By Matt Hutchings QC
Looking back twelve years to 2009, it is tempting to view that year as a golden moment for local authority housing policy makers. That is not to deny the ever-present reality of chronic excess of demand over supply of social housing, or the challenges presented by Government policies of austerity following the banking crash. However, within these practical constraints, the priorities for the allocation of much needed social housing were largely left for local democratic decision.
Then as now, legislation in the shape of Part 6, Housing Act 1996 entrusted the formulation of allocation policy to local housing authorities. The main legislative brake on local discretion was the duty to secure that reasonable preference was given to the classes of people specified in section 167(2) (now section 166A(3)).
Significantly, on 1 March 2009 in R(Ahmad) v Newham LBC, the House of Lords upheld the Newham's allocation scheme as lawful and reasonable. Its approach was to place all applicants within a statutory reasonable preference class into a low priority band with the deciding factor between them being waiting time. A few households with especially pressing housing needs were placed in higher bands. Upholding the scheme, the House of Lords swept aside a line of caselaw which had developed over the previous decade establishing that a lawful allocation scheme had to have a mechanism for identifying which individual households were in the greatest need.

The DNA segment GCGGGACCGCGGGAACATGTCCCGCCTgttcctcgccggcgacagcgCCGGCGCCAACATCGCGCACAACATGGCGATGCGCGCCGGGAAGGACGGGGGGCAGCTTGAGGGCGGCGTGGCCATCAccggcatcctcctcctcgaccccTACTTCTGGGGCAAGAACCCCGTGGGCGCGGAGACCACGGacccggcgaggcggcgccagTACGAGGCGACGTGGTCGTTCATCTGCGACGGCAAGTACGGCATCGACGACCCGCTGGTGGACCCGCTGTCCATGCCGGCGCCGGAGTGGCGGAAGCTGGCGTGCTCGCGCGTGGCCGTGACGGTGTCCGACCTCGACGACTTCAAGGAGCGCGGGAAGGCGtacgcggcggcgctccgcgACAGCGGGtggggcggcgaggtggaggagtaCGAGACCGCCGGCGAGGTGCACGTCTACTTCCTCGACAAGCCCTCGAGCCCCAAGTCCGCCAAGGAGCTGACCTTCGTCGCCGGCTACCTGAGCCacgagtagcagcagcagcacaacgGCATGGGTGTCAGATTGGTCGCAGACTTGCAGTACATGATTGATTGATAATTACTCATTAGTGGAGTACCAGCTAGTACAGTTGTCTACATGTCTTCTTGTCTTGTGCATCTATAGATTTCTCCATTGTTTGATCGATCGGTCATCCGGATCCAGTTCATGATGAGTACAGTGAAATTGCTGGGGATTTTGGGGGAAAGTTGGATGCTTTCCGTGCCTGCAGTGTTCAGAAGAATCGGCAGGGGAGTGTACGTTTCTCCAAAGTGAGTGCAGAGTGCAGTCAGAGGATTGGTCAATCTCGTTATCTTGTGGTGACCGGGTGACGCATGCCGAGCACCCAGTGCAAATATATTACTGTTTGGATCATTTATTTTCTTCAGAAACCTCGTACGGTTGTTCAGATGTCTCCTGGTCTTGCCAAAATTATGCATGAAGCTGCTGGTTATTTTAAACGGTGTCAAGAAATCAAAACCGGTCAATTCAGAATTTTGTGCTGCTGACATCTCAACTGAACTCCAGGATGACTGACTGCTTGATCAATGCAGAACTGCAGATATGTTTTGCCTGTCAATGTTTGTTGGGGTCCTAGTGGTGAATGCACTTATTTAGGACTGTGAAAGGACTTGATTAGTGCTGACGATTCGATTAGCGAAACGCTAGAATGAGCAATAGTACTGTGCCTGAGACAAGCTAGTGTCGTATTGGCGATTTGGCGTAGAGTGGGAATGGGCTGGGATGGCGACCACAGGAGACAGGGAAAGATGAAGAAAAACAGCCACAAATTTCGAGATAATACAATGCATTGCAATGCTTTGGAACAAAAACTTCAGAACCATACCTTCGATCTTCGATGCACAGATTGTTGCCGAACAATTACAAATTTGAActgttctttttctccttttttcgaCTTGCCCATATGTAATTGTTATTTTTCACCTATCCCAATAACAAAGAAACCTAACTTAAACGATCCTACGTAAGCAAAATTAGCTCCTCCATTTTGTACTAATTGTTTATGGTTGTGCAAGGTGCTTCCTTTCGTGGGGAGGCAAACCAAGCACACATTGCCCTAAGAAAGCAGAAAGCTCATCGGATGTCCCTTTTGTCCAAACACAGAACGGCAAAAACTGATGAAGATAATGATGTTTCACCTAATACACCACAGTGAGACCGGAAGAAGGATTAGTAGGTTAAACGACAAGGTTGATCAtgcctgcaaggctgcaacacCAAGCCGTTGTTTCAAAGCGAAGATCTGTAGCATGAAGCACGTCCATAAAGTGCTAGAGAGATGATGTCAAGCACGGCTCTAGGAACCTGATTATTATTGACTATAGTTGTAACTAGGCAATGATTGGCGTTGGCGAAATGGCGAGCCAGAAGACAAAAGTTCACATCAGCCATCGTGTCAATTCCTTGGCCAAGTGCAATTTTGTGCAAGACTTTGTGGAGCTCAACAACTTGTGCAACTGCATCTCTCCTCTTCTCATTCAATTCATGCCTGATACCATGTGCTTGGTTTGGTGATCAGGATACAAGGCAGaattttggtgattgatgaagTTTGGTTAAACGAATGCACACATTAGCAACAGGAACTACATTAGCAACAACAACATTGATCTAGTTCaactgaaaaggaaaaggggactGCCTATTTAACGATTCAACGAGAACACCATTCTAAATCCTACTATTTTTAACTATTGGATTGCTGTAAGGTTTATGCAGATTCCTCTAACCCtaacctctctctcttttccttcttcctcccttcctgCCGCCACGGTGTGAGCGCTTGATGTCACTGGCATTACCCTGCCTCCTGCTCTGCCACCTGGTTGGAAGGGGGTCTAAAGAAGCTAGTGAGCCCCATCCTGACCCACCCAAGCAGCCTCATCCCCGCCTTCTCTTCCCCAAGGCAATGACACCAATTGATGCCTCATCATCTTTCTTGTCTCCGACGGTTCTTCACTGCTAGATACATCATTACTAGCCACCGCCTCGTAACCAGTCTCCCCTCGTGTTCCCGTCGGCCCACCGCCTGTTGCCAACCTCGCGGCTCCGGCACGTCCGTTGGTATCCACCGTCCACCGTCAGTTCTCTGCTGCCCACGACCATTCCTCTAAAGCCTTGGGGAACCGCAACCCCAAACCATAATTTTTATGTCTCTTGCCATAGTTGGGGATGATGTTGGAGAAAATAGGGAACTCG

The House of Lords departed from this caselaw primarily on the basis that no such requirement was to be found in the wording of the Act, but also because judges do not have the tools available to make the required policy choices in relation to social housing priorities. Para 46 of Lord Neuberger's speech, warning of the undesirability of the courts' getting involved in questions of priorities in housing allocation policies, probably wins the prize for the passage of any judgment most often quoted in grounds of resistance to housing allocation JRs.
A few years later, the Localism Act 2011 introduced a new power, in section 160ZA(7) of the Housing Act 1996, for local housing authorities to decide who was, and was not, qualified to apply for social housing in their area. This was in accordance with the preamble: "The Bill devolves more powers to councils and neighbourhoods and gives local communities greater control over local decisions like housing and planning." Statutory guidance published the following year, Providing social housing for local people, strongly encouraged authorities to take advantage of their new powers to pursue local priorities, in particular by setting a local residence requirement for qualification for the housing register of at least two years.
Hammersmith & Fulham's allocation scheme was amended in April 2013 to take advantage of these apparent new policy freedoms. It disqualified most applicants to whom the main housing duty had been accepted, (who were therefore within reasonable preference class (b),) provided that they were housed in suitable "long-term" temporary accommodation. The main issue in the case was whether the power to disqualify trumped the reasonable preference duty, or vice-versa. On 6 November 2014, in R(Jakimviciute) v Hammersmith & Fulham LBC, the Court of Appeal held that the latter was the correct answer: the reasonable preference duty prevailed.